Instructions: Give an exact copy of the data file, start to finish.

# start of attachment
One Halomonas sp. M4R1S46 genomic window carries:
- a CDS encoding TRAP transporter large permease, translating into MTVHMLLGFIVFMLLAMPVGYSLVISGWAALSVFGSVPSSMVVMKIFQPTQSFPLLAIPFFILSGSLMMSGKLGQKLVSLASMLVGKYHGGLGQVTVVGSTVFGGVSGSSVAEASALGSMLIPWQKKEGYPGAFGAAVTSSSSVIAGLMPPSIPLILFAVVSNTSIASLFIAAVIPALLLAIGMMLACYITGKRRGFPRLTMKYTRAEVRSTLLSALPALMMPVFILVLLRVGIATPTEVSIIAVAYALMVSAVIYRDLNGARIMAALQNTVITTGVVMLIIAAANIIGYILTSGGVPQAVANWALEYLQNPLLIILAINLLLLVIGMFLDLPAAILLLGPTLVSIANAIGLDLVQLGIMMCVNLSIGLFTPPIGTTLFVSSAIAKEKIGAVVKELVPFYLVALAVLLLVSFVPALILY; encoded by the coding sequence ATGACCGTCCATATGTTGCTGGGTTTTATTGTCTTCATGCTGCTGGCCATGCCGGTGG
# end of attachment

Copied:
One Halomonas sp. M4R1S46 genomic window carries:
- a CDS encoding TRAP transporter large permease, translating into MTVHMLLGFIVFMLLAMPVGYSLVISGWAALSVFGSVPSSMVVMKIFQPTQSFPLLAIPFFILSGSLMMSGKLGQKLVSLASMLVGKYHGGLGQVTVVGSTVFGGVSGSSVAEASALGSMLIPWQKKEGYPGAFGAAVTSSSSVIAGLMPPSIPLILFAVVSNTSIASLFIAAVIPALLLAIGMMLACYITGKRRGFPRLTMKYTRAEVRSTLLSALPALMMPVFILVLLRVGIATPTEVSIIAVAYALMVSAVIYRDLNGARIMAALQNTVITTGVVMLIIAAANIIGYILTSGGVPQAVANWALEYLQNPLLIILAINLLLLVIGMFLDLPAAILLLGPTLVSIANAIGLDLVQLGIMMCVNLSIGLFTPPIGTTLFVSSAIAKEKIGAVVKELVPFYLVALAVLLLVSFVPALILY; encoded by the coding sequence ATGACCGTCCATATGTTGCTGGGTTTTATTGTCTTCATGCTGCTGGCCATGCCGGTGG